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U2 is uninspired

Nick Anderson | Tuesday, March 24, 2009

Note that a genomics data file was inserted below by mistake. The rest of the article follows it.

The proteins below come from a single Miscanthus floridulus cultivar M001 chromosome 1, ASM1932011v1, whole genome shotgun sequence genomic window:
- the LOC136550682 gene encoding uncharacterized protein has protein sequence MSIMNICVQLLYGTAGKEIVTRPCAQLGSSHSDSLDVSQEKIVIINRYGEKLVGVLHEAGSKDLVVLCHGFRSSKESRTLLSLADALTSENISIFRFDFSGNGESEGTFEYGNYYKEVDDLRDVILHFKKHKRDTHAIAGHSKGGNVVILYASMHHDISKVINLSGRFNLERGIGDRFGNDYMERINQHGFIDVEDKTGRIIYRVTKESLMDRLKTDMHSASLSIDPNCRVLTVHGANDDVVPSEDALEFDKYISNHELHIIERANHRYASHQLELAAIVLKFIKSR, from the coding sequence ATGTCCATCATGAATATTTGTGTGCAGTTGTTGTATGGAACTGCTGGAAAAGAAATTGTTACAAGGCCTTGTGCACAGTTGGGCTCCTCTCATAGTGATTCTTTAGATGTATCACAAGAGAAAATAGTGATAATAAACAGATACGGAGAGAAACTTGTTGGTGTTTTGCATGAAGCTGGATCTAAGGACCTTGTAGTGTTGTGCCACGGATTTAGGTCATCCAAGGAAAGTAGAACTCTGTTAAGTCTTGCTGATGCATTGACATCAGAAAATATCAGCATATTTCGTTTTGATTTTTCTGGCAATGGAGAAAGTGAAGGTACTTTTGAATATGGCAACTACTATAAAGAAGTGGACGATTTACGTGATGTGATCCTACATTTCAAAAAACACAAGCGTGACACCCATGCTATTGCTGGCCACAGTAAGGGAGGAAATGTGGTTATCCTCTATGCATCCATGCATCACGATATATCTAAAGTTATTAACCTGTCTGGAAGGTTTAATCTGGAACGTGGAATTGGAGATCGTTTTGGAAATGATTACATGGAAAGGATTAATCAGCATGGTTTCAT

It all seemed pretty clear cut for a while there. We all had U2 figured out. “Pop” had just been released to low sales and mixed reviews. The following “PopMart” tour, which famously involved a 40-foot mirrored lemon, seemed to be the final nail in the coffin of a once great band. The only reasonable response to U2 was to pay lip service to their early work while ignoring their current releases.All of this worked until Bono declared that they were “reapplying for the job of the best band in the world.” Ridiculously, this worked. By their 2005 “Vertigo” tour, U2 was cool again. Musicians such as Franz Ferdinand, Interpol, Kanye West, Scissor Sisters, Keane, and The Killers all lined up to play a supporting role in their shows. U2 had regained its place as the premier stadium rock group. No one else was even close.So how did they go from dead in the water to the most important band in the world? Largely by redoing what they had done before. By returning to the classic rock sound of their earlier work, they regained much of their early acclaim. They could do no wrong. They released a U2 iPod with barely a mention of commercialism. Six years after Bono’s fateful proclamation, his words were fulfilled. U2 was the “best band in the world.” The only major criticism leveled was the lack of experimentation. Still, U2 never was a group to leave well enough alone.The band turned to musical titan Rick Rubin, who was responsible for the reinvention of Johnny Cash. After two promising singles, “The Saints are Coming” with Green Day and “Windows in the Skies,” a roadblock caused the band to release Rubin and return to two other legendary producers, Brian Eno and Daniel Lanois. They were each veterans of U2 masterpieces, “The Joshua Tree” and “Achtung Baby.”The resulting album, “No Line on the Horizon,” is less than inspired. It finds U2 standing in place for most of the album, and in its weaker moments, trying to catch up. Hints of promise are spread throughout the album, but they only entice the listener, failing to follow through with a complete song.The most promise is found in the first single from the album, “Get on Your Boots.” The Edge takes full advantage of his crunching guitar in the opening riffs. Bono’s staccato, half-speaking vocals find their perfect environment by exploring a new style different from the impassioned wailing we’ve come to expect.It’s hard, however, to accept such a light single from a band that has always appeared to take itself so seriously. The listener can even begin to feel slightly guilty about buying into the image and forgetting the music. This feeling disappears immediately when Bono sings, “I don’t want to talk about the wars between nations,” a line that sounds entirely unbelievable and artificial. U2 is a band capable of great music, but they are just as serious as ever.The other high point of the album, “Cedars of Lebanon” takes advantage of Brian Eno’s atmospheric production. It’s a departure from the stadium sound of most of the album and instead delivers a dark, moody song that feels like a true exploration of sound.The remaining nine songs on the album suffer from weak writing (“I’ll Go Crazy If I Don’t Go Cray Tonight”, “Magnificent”) and complacent instrumentation (“Moment of Surrender”, “White as Snow”). While not terrible songs, they merely rank rather low in U2’s catalogue.”No Line on the Horizon” is a disappointment, but not one without merit. To anyone with a preconceived notion of U2, it will fit perfectly. It will appease their fans while providing ammunition for those who dislike U2. And for those of us without strong feelings, it will be essentially forgotten.